WONDER WOMAN: Joan McCarthy celebrated her 80th birthday at a huge party which she attended as Wonder Woman's Great Grandmother, reflecting her ongoing zest for life.
WONDER WOMAN: Joan McCarthy celebrated her 80th birthday at a huge party which she attended as Wonder Woman's Great Grandmother, reflecting her ongoing zest for life.

Sex is still good and life full for Joan at 80

AGEING is a question of attitude, according to octogenarian Joan McCarthy.

And Joan's attitude is that she may be getting "older", but that doesn't mean she has to "be old".

Joan contacted Central Coast Seniors asking why older people, particularly over-70s, had virtually disappeared from life as far as large sections of the media were concerned.

Joan and longtime friend Maureen Smith have been laying bare myths about older women since their 60s, surveying 200 women to pen their first book, Sixty, Strong and Sexy, followed by Glimpses into the Lives of Positively Ageing Women, when they were in their 70s.

Joan believes we need to accept our ageing bodies as something beautiful, rather than seeing wrinkles as ugly and a sign of having passed our use by date.

"Why does society tell us we have to get rid of our wrinkles, have plastic surgery or botox or we aren't appealing; aren't worth it?" she asked.

"I don't feel like the wrinkled face I see in the mirror, but it's about learning to love that face - that those wrinkles are there because of all the wonderful experiences I have had."

And having dressed as Wonder Woman's Great Grandmother for her 80th birthday, complete with customised armour, Joan has proven her point by working as a life artist model - that's right, the ones who pose in the nude.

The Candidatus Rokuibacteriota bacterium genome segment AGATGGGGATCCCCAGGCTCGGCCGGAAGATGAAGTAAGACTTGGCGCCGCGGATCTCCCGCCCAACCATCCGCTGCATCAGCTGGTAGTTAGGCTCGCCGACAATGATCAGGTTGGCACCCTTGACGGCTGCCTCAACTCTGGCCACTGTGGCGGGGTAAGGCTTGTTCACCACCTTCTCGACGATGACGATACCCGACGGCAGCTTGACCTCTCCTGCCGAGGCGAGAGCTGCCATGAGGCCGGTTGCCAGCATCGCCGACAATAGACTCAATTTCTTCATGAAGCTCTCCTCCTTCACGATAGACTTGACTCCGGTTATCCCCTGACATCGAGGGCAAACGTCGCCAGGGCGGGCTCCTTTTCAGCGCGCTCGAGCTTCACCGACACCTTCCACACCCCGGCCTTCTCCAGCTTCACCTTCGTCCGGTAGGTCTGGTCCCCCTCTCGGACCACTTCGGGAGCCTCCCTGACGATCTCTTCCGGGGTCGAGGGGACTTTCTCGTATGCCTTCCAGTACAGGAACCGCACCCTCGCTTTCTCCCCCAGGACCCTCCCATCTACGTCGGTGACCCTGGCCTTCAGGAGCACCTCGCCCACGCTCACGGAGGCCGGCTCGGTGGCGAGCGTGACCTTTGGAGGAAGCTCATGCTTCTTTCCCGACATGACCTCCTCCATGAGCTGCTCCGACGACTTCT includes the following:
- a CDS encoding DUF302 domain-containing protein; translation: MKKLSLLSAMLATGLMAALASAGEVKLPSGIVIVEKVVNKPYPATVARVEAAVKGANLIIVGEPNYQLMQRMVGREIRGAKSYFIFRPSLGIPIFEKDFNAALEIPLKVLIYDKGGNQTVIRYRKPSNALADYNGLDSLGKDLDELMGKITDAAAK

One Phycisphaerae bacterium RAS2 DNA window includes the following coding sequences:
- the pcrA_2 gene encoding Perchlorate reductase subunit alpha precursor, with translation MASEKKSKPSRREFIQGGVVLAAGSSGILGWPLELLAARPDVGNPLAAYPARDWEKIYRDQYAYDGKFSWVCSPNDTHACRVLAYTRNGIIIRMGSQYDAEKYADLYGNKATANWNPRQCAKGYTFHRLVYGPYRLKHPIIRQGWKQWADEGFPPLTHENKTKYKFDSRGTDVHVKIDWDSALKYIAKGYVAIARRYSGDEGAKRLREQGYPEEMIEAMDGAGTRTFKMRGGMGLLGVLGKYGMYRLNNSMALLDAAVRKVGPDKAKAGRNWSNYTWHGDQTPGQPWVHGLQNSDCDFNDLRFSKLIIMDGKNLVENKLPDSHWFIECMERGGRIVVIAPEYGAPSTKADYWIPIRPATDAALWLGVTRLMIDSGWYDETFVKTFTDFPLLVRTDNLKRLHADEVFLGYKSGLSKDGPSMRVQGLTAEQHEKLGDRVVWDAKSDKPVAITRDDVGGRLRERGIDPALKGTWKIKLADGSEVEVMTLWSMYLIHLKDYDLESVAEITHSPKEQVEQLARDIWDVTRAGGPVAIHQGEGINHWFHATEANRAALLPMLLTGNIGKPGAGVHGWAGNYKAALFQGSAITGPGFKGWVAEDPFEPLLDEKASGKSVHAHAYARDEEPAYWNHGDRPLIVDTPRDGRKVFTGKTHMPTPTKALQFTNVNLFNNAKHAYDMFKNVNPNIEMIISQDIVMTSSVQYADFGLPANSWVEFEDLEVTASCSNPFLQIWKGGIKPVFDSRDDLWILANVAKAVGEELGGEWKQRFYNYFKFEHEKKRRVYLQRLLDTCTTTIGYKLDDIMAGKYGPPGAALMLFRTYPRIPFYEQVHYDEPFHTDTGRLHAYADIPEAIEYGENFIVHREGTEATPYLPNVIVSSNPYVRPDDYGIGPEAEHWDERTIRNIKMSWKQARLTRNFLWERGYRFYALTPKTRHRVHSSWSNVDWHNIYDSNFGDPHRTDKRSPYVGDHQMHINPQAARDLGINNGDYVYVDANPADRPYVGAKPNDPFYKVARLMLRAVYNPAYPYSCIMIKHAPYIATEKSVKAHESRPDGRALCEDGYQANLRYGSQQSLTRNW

"I've never had so many amazing compliments in my life!" Joan said.

It's not that Joan has miraculously escaped all the side-effects of ageing or self-doubts.

On the contrary, she felt turning 80 was a real turning point, just as 25 and 50 had been, to work out "where I was meant to be going in this new era of my life".

After a retreat in Maui, she has a new mantra: "if it's not fun, don't do it; and if you must do it, make it fun!"

"I want to be vibrant right up to the end and go out saying ... what a ride!" Joan said.

For her, that means eating well - she is vegetarian, and this year gave up dairy (but not ice cream, which she loves) - moving and being active through simply walking or doing yoga or other exercise, and always questioning and learning.

Taking pleasure in life means enjoying her sexuality too, and questioning why this is such a misunderstood and taboo subject for older people.

"We continue to be sexual beings all our lives," she said, adding that for herself and many friends, sex had "never been better".

It is not that Joan is in denial about being in the final years of her life - on the contrary, she has actively researched and organised her own funeral, so her farewell will be exactly what she wants.

She also acknowledges that her hips have deteriorated so she can no longer teach belly dancing, she has arthritis pain (something, she points out you can get at any age), and she had to have cataracts removed, but she's not about to let any of that stop her.

"No matter what happens in life, you have to keep adjusting and asking 'how am I going to cope with that and go on and be as strong and healthy as I can be'," she said.

She is currently researching the notion of whether there is a Blue Zone - five of which have been identified worldwide as home to some of the oldest and healthiest people in the world - around West Lake Macquarie where she lives.

She is also challenging friends to do 10 things a day, based around the characteristics identified in Blue Zone communities, to improve their wellbeing.

1. Eat good food; 2. Do moderate exercise; 3. Enjoy music; 4. Enjoy good company; 5. Soak up the beauty around you; 6. Read a book; 7. Meditate; 8. Breathe slowly and de-stress; 9. Check negative thoughts and replace them with positives; 10. List 10 things you are grateful for.

And one final tip ... because we too often take things for granted, Joan suggests trying to view the world with the eyes of a child, who can see something new and full of joy in a simple weed.

Joan's books are available via the website, go to marjobooks.com.au.

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